Though the Academy has officially announced that Adele will be singing "Skyfall" (her first time performing it live) on Hollywood's High Holy Night, we still don't technically know if there will be Best Original Song performances as there often used to be on Oscar night. The Academy had previously announced a 50th anniversary celebration of the James Bond franchise and it's probable that Adele's soulful warbling will be folded into that, whether or not the whole category is represented. We also don't know if she'll be singing before or after her Oscar win*.

There's also been rumors that some permutation of the Les Misérables cast will be performing live but unless they're doing a choral version of "Suddenly", that doesn't necessarily equate to Best Original Song performances either since a cast performance sounds more like a "One Day More" type situation.

But, if you ask me, they'd be crazy not to just have five Original Song performances this year since that'd give you the opportunity to have four superstars on stage at various points: Scarlett Johansson ("Before My Time"), Adele ("Skyfall"), Norah Jones ("Everyone Needs a Best Friend") and Hugh Jackman ("Suddenly") plus a gorgeous little outreach for a little world music ("Pi's Lullaby") on the side.

I know that people think the Best Original Song category is silly but if you look back through the history of the Oscars it has often provided great water-cooler moments or at least tuneful bathroom breaks. 

*the night's biggest lock?

Tuesday
Jan222013

I Could've Linked All Night

Boy Culture shares photos of 25 stars first and last appearances onscreen. Fun randomness. Greta Garbo & Marlene Dietrich transformations are big whoas.
FilmDrunxx has a funny piece on declining Rotten Tomatoes scores (in this case: The Last Stand with Schwarzenegger). Be warned sensitive Steven Spielberg fans: there's a jab at him at the tail end.
Guardian is asking for mocked up movie posters with title casting and soundtrack suggestions for JJ Abrams proposed Lance Armstrong biopic. My guess is their inbox is already full.

Pajiba looks at 20 interesting facts about Joss Whedon and The Avengers -- I'm not sure what brought this on, now, in January but I enjoyed reading it. 
The Sun Benedict Cumberbatch teases his legion of crazed fans by joking about how tight his Star Trek Into Darkness costume is

You can almost see what religion I am." 

CHUD famed poster artist Drew Struzan has been asked about doing posters for the next three Star Wars films. I approve. Weirdly the article refers to Strusan as "the director"... um... the director of his airbrush and cintiq?
Vogue UK has Miucci Prada sketches for The Great Gatsby costumes 

Small Screen
Pajiba b*tch rankings with Downton Abbey
Advocate recommends FBI vs serial killer show The Following which is supposedly slightly gay-ish horror. Doesn't American Horror Story already cover anyone jonezing for that? 

Devil's Advocate
David Edelstein 'why i hate the Oscars'... the piece, though anti-awards, is much richer than the dumb headline
Telegraph 'why I walked out of Les Misérables' it's another attack piece but I'm linking up because there is stuff of note: like voice goddess Marni Nixon's (Sound of Music, West Side Story, My Fair Lady) feelings on live-singing. This piece has further convinced me that people, in general, whether they love musicals or not, have a really hard time dealing with musicals of any kind, being satisfied by them, knowing even what they expect of the form. I'm still not sure why the genre has such difficulties with audiences given the absolute suspension of disbelief afforded every other genre in modern times. The silver lining for the ongoing Les Miz debate for me though is that more and more people seem to be saying 'why can't they just cast great singers and let them sing great songs' which is reductive but correct and also what I've been bitching about for my entire lifetime since I wasn't alive in that mythical time (post-silent cinema - pre Cabaret) when people loved musicals without shame and without so many hard-to-navigate hangups, caveats and ever-mutating conditions.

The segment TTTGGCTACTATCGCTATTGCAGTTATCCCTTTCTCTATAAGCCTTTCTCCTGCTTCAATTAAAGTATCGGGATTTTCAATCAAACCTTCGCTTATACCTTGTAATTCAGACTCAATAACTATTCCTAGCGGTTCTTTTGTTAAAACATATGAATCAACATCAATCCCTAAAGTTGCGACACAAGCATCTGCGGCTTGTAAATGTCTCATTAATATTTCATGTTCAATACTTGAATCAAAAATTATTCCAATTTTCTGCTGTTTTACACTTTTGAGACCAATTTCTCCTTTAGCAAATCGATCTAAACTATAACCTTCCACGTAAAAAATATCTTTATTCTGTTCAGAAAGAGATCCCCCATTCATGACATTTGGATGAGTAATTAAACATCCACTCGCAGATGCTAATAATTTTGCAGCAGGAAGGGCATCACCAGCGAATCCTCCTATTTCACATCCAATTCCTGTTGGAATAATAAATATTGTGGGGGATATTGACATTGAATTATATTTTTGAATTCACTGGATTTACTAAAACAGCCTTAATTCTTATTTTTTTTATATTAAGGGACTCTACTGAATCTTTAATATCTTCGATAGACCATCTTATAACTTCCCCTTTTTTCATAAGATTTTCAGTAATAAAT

Friday
Jan182013

Best of the Year: Nathaniel's Top Ten

Previously: The Honorable Mentions

Often during the calendar-straddling list-making frenzy of "top ten season" a scene or a line of dialogue or even a whole film will refuse to dislodge itself from any internal conversation you may have with oneself about the year. That moment for me this year was Kylie Minogue's cameo late in Holy Motors when she arrives in a trenchcoat, like some lost Casablanca love, to sing:

Who were we. When we were. Who we were back then?

It'd be ineloquent bathos, too crudely and redundantly stated, if it weren't sung. But this heightened musical longing for a lost identity, lifts and soars with pathos instead. The year's best films kept reinforcing this most interior of questions as they wrestled with their past selves towards an uncertain future.

Nathaniel's Top Ten of 2012
From all movies screened that received US theatrical releases...

ZERO DARK THIRTY (Kathryn Bigelow)
Sony/Columbia. December 21st 

[SPOILERS FOLLOW] My favorite exchange in Mark Boal's dense script occurs between a government official and a CIA operative. "What the fuck does that mean?" "It's a tautology". I laughed at the wordplay in the film but wasn't expecting the widespread tautological eruptions that followed the film's premiere as everyone bent themselves into self-affirming pretzels to debate its portrayal of torture in the film's opening scenes as if there were only one way to look at the damn movie... as if torture were the only thing worth discussing about the film! To Zero Dark Thirty's credit, though I too was discomfited by its suggestion that torture yielded useful intel, there's nary a comfortable or pandering moment in the film. Like The Hurt Locker before it, ZDT attempts something like an apolitical stance though how successful that is (or ever can be) will be left to each viewer to decide. In my mind, Bigelow doesn't suggest that you're meant to enjoy torture or even embrace the mission's success, exactly...

more on Zero Dark and 9 more triumphs after the jump...

Click to read more ...